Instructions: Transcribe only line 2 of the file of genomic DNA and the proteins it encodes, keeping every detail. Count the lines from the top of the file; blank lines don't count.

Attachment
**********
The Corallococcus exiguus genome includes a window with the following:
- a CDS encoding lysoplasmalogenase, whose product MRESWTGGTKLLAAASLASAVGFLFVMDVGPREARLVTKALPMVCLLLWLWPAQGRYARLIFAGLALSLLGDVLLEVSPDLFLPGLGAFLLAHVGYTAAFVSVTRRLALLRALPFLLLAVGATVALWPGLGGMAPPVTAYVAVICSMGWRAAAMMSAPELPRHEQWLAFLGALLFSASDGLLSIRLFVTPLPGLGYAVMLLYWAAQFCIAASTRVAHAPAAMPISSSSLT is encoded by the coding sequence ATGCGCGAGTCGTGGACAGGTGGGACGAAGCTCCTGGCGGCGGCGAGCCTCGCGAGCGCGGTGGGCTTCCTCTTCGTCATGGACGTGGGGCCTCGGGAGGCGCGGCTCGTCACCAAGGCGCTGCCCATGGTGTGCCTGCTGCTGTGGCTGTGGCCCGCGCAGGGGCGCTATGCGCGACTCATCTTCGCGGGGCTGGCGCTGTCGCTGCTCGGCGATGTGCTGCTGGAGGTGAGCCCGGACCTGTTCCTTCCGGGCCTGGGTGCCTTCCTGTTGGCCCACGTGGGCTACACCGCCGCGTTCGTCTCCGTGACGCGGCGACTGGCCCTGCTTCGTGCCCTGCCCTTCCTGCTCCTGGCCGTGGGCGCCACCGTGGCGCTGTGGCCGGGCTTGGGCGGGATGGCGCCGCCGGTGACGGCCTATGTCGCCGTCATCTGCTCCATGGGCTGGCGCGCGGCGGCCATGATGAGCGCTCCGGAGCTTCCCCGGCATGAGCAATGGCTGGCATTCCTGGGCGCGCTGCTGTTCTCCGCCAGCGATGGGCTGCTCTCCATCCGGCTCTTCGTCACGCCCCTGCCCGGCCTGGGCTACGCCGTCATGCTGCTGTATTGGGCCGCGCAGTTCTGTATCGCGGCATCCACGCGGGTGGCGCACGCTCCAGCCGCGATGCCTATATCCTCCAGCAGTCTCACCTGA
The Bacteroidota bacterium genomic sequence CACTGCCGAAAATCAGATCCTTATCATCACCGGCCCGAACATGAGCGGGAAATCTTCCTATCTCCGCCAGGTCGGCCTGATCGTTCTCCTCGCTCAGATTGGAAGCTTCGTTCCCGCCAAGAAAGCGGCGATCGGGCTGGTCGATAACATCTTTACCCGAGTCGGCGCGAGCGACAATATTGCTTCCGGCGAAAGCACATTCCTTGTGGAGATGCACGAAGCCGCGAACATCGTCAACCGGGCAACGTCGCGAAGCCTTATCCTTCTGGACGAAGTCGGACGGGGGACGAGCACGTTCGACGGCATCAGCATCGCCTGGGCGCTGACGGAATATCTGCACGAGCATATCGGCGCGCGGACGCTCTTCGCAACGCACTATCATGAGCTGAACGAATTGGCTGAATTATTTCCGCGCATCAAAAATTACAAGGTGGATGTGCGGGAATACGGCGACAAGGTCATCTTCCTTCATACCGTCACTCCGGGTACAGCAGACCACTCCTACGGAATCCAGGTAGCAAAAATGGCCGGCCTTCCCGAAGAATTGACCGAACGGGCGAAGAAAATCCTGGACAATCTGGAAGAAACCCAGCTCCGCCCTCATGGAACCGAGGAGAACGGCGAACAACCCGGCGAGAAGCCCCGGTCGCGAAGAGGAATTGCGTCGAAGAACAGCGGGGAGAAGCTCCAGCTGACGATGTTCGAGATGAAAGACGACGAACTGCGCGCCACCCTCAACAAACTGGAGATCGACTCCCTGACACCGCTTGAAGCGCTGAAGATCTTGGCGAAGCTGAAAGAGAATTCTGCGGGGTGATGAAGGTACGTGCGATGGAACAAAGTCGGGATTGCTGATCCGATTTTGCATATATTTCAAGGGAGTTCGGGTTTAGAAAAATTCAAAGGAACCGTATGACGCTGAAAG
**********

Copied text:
- a CDS encoding lysoplasmalogenase, whose product MRESWTGGTKLLAAASLASAVGFLFVMDVGPREARLVTKALPMVCLLLWLWPAQGRYARLIFAGLALSLLGDVLLEVSPDLFLPGLGAFLLAHVGYTAAFVSVTRRLALLRALPFLLLAVGATVALWPGLGGMAPPVTAYVAVICSMGWRAAAMMSAPELPRHEQWLAFLGALLFSASDGLLSIRLFVTPLPGLGYAVMLLYWAAQFCIAASTRVAHAPAAMPISSSSLT is encoded by the coding sequence ATGCGCGAGTCGTGGACAGGTGGGACGAAGCTCCTGGCGGCGGCGAGCCTCGCGAGCGCGGTGGGCTTCCTCTTCGTCATGGACGTGGGGCCTCGGGAGGCGCGGCTCGTCACCAAGGCGCTGCCCATGGTGTGCCTGCTGCTGTGGCTGTGGCCCGCGCAGGGGCGCTATGCGCGACTCATCTTCGCGGGGCTGGCGCTGTCGCTGCTCGGCGATGTGCTGCTGGAGGTGAGCCCGGACCTGTTCCTTCCGGGCCTGGGTGCCTTCCTGTTGGCCCACGTGGGCTACACCGCCGCGTTCGTCTCCGTGACGCGGCGACTGGCCCTGCTTCGTGCCCTGCCCTTCCTGCTCCTGGCCGTGGGCGCCACCGTGGCGCTGTGGCCGGGCTTGGGCGGGATGGCGCCGCCGGTGACGGCCTATGTCGCCGTCATCTGCTCCATGGGCTGGCGCGCGGCGGCCATGATGAGCGCTCCGGAGCTTCCCCGGCATGAGCAATGGCTGGCATTCCTGGGCGCGCTGCTGTTCTCCGCCAGCGATGGGCTGCTCTCCATCCGGCTCTTCGTCACGCCCCTGCCCGGCCTGGGCTACGCCGTCATGCTGCTGTATTGGGCCGCGCAGTTCTGTATCGCGGCATCCACGCGGGTGGCGCACGCTCCAGCCGCGATGCCTATATCCTCCAGCAGTCTCACCTGA